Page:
CSS has gone through many trends and phases in web development. Certain trends are welcome, like conditional stylesheets and developers refusing to do them for Internet Explorer 6. Other trends can have leave a web application with a disadvantage for the rest of its life, yes, in-line styles, I’m looking at you.
This is all well and good, people learn from their mistakes and in the end, best practice comes out. The latest trend seems to have brought us full-circle.
About a year ago, HTML was plagued by a trend known as divitis (div-eye-tiss), a syndrome where a web page was seemingly marked up entirely in <div> tags, making a mess of the markup and producing un-readable pages. This was mainly produced by new web developers who had just moved away from the safety of table-based design and into the world of web standards and can be easily remedied with some education on elements other than <div> and <br/>.
This disease now seems to have mutated and crossed over to CSS in a trend I’m calling classitis (class-eye-tiss). It’s easy to diagnose: the first sign is in the HTML. Look closely at each element, it may have a class attached to it. If it does, does the one above have the same one? If this repeats all over the page, you may have classitis. In the navigation of your site, do all the list items have the same class name? You may have classitis. The way to tell for sure is to dive into the CSS: If the styles are predominately classes (i.e. are “.className”) with ancestor selectors being few and far between, then you have classitis.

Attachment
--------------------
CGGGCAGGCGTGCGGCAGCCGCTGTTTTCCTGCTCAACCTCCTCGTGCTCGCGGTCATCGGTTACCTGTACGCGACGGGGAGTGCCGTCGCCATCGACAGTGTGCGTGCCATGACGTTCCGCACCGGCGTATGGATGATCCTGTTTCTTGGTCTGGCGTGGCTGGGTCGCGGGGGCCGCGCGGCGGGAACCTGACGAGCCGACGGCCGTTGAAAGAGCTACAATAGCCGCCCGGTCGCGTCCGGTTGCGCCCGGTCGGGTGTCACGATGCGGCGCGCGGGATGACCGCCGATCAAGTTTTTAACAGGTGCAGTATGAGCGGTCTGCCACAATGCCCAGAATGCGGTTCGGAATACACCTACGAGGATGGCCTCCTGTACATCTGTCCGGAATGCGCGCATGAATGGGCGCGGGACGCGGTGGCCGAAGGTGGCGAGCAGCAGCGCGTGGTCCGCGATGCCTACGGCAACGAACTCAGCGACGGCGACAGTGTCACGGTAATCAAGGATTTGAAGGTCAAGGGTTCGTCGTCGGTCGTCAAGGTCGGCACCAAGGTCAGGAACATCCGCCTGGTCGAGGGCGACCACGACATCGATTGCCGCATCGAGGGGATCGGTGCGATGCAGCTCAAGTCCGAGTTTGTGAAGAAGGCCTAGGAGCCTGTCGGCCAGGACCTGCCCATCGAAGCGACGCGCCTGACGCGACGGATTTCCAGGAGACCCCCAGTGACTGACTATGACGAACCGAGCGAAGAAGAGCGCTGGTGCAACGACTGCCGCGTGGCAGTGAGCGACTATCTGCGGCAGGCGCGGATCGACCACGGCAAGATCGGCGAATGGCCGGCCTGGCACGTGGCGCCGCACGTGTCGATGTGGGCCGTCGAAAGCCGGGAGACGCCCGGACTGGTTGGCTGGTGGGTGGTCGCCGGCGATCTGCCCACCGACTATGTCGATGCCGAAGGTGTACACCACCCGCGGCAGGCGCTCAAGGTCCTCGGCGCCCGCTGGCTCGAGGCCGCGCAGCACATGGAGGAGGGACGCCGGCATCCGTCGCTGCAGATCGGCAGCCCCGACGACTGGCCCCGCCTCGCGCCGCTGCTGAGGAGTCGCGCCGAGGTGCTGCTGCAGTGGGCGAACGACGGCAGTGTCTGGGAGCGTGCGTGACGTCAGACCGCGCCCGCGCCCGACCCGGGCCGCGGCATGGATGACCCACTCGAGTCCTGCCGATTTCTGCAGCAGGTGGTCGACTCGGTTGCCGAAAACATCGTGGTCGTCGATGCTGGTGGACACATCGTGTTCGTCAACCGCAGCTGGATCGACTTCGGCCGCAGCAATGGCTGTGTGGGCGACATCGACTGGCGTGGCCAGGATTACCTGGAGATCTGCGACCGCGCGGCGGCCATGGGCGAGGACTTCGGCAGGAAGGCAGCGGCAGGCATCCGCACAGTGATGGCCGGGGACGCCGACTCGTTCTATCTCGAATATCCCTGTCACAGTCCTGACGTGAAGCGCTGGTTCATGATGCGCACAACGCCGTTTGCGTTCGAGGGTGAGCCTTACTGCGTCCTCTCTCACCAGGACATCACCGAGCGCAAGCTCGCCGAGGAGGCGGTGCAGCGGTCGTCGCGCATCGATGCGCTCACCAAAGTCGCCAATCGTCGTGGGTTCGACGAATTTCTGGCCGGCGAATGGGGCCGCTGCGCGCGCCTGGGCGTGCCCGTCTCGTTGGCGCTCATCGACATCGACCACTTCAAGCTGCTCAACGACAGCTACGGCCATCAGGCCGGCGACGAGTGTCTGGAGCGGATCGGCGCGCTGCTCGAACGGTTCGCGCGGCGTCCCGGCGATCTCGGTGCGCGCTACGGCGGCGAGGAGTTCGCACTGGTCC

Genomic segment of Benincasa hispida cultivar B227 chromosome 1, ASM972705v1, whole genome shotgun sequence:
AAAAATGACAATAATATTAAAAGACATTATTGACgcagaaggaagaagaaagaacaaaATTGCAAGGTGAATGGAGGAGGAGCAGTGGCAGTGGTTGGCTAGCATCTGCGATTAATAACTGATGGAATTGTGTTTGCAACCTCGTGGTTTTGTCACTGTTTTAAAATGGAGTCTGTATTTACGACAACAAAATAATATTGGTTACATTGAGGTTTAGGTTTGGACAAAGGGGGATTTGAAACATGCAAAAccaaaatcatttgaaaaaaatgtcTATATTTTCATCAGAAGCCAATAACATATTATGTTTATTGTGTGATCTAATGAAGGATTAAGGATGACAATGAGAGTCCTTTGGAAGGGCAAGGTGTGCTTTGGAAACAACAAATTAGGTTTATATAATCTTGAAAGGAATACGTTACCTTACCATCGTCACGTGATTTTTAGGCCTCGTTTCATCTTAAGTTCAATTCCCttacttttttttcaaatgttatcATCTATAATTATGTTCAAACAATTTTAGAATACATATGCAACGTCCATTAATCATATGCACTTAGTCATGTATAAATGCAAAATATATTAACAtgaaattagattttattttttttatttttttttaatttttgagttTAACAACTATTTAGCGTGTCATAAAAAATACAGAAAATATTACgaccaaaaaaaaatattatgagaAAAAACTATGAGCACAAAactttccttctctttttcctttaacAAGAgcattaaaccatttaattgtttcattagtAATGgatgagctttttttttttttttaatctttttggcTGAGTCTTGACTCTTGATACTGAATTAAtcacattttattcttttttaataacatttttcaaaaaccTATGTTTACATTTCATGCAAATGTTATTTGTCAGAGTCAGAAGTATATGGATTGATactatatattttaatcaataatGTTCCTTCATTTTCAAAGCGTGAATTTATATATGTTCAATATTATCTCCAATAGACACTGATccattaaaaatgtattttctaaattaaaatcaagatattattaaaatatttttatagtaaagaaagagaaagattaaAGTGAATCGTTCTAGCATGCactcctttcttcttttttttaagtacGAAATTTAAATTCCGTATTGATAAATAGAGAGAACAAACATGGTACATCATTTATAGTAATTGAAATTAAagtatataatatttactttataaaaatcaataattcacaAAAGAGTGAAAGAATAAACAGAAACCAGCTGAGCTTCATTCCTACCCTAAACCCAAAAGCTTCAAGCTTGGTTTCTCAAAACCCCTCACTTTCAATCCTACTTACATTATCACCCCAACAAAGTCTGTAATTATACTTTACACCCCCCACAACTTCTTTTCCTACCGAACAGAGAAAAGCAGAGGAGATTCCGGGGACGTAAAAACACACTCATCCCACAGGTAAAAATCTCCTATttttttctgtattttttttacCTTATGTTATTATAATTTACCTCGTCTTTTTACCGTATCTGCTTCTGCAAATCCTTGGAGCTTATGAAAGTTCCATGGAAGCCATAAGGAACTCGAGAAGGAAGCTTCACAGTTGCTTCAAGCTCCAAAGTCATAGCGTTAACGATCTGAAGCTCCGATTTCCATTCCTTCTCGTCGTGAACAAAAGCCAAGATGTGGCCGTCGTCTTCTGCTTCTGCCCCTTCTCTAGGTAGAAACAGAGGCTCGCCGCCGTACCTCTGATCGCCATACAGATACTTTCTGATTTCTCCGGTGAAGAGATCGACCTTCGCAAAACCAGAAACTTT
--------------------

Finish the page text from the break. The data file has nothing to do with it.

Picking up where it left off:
The root cause of such a syndrome relates to modern web programming languages, notably ASP .NET. I’ll try to explain:
ASP has a number of helpful server-controlled elements which when processed turn into regular HTML elements. These all have their own unique identifier, but this is the reference for the server, not for CSS. Therefore, each of these elements can have a CSS class applied to it, and developers use this constantly. The real kicker is that ASP encourages you to use its own controls rather than standard HTML elements, making this disease especially prevalent amongst users of ASP. What makes this even worse is that ASP has been the default option for enterprise level applications for a while now, and Microsoft have made ASP accessible to new users with the Express editions of Visual Studio. It’s now easier than ever to start coding badly.
Is classitis really that bad? Well, no, but it’s what it comes with that can cause problems. A recent web site template that I was given by a company that shall remain nameless, was riddled with classisits, even so far as that there was an individual class for each font type and size. Surely setting a single class for the body would be easier and using ancestor selectors after that would provide for simpler HTML. The real problem here is maintainability: my task was to add another page which used a three-column layout rather than their two-column one. I’ve ended up duplicating their code to make my new layout fit, even then, changes made to their stylesheet won’t be reflected in my layout.
It’s a sorry state of affairs, but the remedy is simple, learn to use HTML elements properly. Some developers seem to forget that <html> and <body> are tags like all the rest and can be used to dictate the styles of the whole page. For users of frameworks like ASP, remembering that there are more elements than the ones the framework provides is very important; though don’t rely on the visual designer. Classitis is curable, and education on its prevention is important. Lets hope it’s caught before it becomes a pandemic.